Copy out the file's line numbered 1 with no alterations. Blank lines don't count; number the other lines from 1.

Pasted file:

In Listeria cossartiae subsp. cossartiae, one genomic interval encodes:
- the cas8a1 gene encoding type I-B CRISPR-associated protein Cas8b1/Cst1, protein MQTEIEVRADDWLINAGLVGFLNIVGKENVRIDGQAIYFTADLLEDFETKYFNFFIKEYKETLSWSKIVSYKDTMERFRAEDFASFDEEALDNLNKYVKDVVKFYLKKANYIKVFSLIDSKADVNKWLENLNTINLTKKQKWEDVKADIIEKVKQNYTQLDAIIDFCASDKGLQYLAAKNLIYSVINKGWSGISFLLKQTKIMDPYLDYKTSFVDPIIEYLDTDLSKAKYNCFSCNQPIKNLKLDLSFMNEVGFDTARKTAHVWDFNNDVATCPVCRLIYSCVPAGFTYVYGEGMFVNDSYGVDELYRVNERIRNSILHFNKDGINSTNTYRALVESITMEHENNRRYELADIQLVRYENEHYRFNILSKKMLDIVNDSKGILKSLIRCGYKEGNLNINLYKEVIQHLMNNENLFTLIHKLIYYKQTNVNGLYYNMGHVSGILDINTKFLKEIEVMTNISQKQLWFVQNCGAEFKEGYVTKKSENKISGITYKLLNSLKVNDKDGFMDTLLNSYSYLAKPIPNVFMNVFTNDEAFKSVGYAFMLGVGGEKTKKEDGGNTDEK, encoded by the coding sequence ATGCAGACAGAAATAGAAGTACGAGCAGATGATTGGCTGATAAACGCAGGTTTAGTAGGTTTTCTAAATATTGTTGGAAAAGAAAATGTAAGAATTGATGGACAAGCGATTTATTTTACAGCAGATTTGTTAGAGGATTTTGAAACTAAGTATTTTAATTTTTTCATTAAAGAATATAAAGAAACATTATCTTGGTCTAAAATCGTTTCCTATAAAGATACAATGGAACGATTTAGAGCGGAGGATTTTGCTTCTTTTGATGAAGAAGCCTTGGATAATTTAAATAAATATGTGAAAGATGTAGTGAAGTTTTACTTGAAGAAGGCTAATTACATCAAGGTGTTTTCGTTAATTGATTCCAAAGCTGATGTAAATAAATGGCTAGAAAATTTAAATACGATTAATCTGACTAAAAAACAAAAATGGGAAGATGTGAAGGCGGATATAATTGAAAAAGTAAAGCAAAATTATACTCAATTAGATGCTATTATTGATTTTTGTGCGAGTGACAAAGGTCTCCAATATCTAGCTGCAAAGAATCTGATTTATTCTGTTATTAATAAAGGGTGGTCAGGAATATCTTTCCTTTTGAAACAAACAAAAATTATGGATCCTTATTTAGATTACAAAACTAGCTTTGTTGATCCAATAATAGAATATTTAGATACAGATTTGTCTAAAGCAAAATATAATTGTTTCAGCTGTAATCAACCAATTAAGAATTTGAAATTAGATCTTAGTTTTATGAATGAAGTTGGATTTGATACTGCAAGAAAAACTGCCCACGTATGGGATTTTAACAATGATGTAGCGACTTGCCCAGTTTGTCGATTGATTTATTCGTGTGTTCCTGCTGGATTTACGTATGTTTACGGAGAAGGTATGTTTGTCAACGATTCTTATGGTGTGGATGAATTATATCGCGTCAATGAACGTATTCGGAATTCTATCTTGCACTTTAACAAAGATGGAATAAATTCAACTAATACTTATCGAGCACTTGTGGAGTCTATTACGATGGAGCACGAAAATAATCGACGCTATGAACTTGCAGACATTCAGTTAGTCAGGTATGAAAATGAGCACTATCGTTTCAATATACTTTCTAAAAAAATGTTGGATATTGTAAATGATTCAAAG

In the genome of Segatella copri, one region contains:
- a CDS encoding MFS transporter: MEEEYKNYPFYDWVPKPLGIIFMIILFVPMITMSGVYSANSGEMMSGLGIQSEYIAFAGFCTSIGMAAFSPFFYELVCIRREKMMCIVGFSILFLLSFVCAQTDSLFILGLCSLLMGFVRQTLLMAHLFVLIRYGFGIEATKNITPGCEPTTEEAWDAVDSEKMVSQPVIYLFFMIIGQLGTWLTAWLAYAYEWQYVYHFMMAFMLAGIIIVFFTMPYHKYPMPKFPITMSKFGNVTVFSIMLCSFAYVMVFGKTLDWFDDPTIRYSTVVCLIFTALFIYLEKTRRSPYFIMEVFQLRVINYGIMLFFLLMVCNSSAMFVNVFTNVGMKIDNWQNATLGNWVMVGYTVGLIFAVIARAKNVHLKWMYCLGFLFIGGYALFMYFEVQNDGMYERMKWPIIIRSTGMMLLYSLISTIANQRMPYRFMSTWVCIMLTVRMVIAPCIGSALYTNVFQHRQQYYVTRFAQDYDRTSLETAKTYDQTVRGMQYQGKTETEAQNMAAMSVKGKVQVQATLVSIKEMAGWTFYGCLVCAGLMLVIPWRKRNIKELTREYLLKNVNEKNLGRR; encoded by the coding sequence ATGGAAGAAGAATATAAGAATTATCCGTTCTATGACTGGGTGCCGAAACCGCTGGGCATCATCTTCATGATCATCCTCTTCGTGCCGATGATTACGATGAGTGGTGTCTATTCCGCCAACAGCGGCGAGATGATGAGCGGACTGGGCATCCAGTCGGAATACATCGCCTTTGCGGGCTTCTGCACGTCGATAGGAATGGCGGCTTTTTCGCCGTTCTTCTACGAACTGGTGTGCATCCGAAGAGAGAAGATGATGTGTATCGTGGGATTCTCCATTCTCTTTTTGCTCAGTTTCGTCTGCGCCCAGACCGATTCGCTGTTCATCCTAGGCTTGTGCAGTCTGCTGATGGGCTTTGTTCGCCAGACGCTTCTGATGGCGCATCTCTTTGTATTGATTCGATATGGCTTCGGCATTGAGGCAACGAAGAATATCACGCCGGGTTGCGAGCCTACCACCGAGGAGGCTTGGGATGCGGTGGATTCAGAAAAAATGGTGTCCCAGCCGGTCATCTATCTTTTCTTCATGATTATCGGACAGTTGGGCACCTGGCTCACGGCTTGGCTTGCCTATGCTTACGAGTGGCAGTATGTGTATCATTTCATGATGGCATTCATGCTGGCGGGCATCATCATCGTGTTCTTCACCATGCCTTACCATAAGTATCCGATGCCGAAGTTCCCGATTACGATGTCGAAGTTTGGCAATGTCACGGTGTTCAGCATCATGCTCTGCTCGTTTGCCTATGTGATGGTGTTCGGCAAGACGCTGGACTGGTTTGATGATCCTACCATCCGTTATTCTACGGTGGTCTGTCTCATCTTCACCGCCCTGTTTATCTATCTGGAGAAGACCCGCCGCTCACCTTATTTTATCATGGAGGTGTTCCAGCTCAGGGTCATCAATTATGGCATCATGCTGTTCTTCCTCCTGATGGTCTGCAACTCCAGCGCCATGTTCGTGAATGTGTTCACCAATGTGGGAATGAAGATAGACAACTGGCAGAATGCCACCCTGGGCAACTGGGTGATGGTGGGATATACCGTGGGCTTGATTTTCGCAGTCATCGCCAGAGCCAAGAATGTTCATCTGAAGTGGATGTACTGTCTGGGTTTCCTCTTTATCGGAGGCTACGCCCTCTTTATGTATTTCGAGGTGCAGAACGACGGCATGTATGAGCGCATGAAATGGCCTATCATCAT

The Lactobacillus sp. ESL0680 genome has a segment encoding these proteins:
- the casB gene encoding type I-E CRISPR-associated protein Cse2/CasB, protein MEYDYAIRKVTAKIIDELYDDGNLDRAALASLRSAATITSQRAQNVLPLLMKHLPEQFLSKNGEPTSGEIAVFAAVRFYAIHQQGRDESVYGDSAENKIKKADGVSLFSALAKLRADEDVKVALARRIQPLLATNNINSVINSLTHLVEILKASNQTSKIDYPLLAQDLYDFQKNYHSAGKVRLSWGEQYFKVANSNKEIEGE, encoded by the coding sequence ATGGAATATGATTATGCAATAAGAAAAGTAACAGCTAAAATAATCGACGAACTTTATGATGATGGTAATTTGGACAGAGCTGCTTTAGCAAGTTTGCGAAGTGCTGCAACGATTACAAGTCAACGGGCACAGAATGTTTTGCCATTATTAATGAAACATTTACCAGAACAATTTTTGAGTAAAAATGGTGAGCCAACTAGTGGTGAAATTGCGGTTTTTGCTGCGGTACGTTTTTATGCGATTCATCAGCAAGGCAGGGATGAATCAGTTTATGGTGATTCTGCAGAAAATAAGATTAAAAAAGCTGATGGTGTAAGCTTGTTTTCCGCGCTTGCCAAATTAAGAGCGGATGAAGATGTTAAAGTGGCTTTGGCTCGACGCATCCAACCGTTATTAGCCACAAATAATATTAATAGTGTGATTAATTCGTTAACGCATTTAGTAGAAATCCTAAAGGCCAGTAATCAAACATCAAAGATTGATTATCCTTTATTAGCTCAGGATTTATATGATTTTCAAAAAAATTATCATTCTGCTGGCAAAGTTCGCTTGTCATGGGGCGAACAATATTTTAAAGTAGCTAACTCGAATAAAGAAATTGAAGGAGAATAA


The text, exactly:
In Listeria cossartiae subsp. cossartiae, one genomic interval encodes: